And two weeks ago when I made you work until 2:30am trying to get those key tops off with a razor blade and then made you get up at 6 to finish the job, I am sorry for that. It was mean. You were swollen and bruised for days afterwards and those huge callouses you built up to grip the razor blade were quite painful.
I’m sorry for covering you in gloves and making you sweat for days on end while your fingers numbly scrubbed acetone all over a piano.
I’m sorry for slicing your finger and then making you play a wedding the next day on it. At least I didn’t have to use super glue this time…?
I’m sorry for the amount of dirt that is perpetually under your nails.
I’m sorry for that silly rubber band twirling habit that makes you work incessantly when it is completely unnecessary.
I’m sorry for making you pluck harp strings for hours and then turning around and making you push piano keys for more hours.
I’m sorry for going to a two hour band practice and making you play octaves the whole time when you were still cramped from the day before.
I’m sorry that you a rough and hard and scratchy now.
I’m sorry your third finger has a flat spot on top from where I hold my pen incorrectly.
I’m sorry that you didn’t get a break like last summer.
But it’s okay little hands. Even though you have been swollen, bruised, beaten and bloody the past few months, you have done the job admirably. I know that you have seen better days but I also know that worse days are coming. Someday you will have arthritic joints, calcium deposits on your knuckles, and carpel tunnel, but those days aren’t here yet. I appreciate that you keep plugging along. You keep moving when the rest of me has long since given up. Callouses and scars aren’t so bad. They are just signs of dedication and hard work. You’ll get used to it eventually.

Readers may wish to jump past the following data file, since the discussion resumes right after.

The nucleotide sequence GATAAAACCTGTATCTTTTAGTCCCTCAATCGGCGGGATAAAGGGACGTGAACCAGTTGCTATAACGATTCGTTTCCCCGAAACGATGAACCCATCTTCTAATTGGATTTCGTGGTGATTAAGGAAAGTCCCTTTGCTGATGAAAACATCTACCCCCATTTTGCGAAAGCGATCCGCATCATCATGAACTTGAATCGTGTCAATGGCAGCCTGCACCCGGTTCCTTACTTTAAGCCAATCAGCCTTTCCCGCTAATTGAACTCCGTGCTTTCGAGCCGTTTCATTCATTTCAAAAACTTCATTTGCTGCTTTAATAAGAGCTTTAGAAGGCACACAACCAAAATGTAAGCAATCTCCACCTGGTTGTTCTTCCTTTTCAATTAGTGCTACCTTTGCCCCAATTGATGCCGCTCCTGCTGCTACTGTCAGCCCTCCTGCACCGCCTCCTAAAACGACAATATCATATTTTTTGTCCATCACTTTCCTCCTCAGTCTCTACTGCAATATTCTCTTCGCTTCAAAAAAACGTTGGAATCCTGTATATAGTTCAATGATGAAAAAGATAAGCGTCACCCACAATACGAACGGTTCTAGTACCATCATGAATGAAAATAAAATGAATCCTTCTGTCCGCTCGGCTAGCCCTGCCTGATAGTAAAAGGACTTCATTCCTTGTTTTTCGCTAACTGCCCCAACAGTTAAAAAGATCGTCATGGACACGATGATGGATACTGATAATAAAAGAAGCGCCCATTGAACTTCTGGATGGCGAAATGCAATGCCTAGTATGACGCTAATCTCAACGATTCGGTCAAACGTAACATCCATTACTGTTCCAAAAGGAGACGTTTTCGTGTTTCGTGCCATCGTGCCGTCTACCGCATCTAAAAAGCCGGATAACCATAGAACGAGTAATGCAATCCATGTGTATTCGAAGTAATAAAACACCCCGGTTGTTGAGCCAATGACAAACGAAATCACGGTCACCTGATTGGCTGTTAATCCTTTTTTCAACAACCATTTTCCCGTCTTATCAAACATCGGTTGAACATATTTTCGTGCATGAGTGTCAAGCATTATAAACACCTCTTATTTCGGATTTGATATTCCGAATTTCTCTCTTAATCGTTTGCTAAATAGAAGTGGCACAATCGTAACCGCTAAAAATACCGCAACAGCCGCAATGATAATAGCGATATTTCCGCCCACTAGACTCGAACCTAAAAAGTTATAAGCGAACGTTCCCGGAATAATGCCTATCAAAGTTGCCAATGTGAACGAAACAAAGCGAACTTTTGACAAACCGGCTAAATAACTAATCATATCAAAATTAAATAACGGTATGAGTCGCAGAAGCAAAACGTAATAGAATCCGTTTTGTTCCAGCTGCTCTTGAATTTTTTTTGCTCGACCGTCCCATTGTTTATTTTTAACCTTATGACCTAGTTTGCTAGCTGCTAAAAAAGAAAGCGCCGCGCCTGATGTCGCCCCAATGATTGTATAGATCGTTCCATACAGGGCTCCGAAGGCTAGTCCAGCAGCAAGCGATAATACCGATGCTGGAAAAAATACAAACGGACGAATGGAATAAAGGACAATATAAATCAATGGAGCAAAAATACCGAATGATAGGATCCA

Lots of love and appreciation,
I’m BACK!!!! Summer is over. Today is the first day of work. Well, I worked all summer, but this is the first day of lessons for the semester. I was very busy over the summer though! More before and after pictures of the house coming soon.
This was my major piano project for the summer:
His name is Arthur :) I found him on craigslist, picked him up along with my five other pianos and brought him to my new workshop. He had some major sun damage and the case was unevenly faded. So, I decided to tackle re-staining! This may or may not have been a good idea. It was a huge project. HUGE.
First I took the entire thing apart.
Then I stripped it with acetone and steel wool. This part took…. FOREVVVVERRRR. “Forever” like how they say it in Sandlot, not just “forever”, “Forreevvvveerrrr.” I went through about twenty strips of steel wool and a gallon of acetone. And for the record, acetone freezes your hands because it evaporates so quickly. So picture hours and hours of scrubbing with freezing, cramping hands, trying to get this ridiculous finish off multiple, large pieces of Arthur. Not fun. BUT. I’d do it again because I learned a few tricks and a few short cuts. And there is such a thing called Pandora Radio so really, it isn’t too bad.
Next I selected a stain. I had a family from my studio claim him right off the bat so I was able to work with them to find a stain that they really wanted. Before:
Oh he looked so lovely… There is actually some good technique to learn while applying stain to a long strip of wood! It’s all in the wrist… This part is enjoyable because it is like creating a piece of art work.
Slap some polyurethane on there and you are good to go! Just kidding, don’t slap it, apply it very carefully and accurately…
TADAAAAA! One week, two swollen hands, three destroyed pairs of gloves, and a huge mess later….
He’s so beautiful. And now he’s sitting in a new home being enjoyed by my students!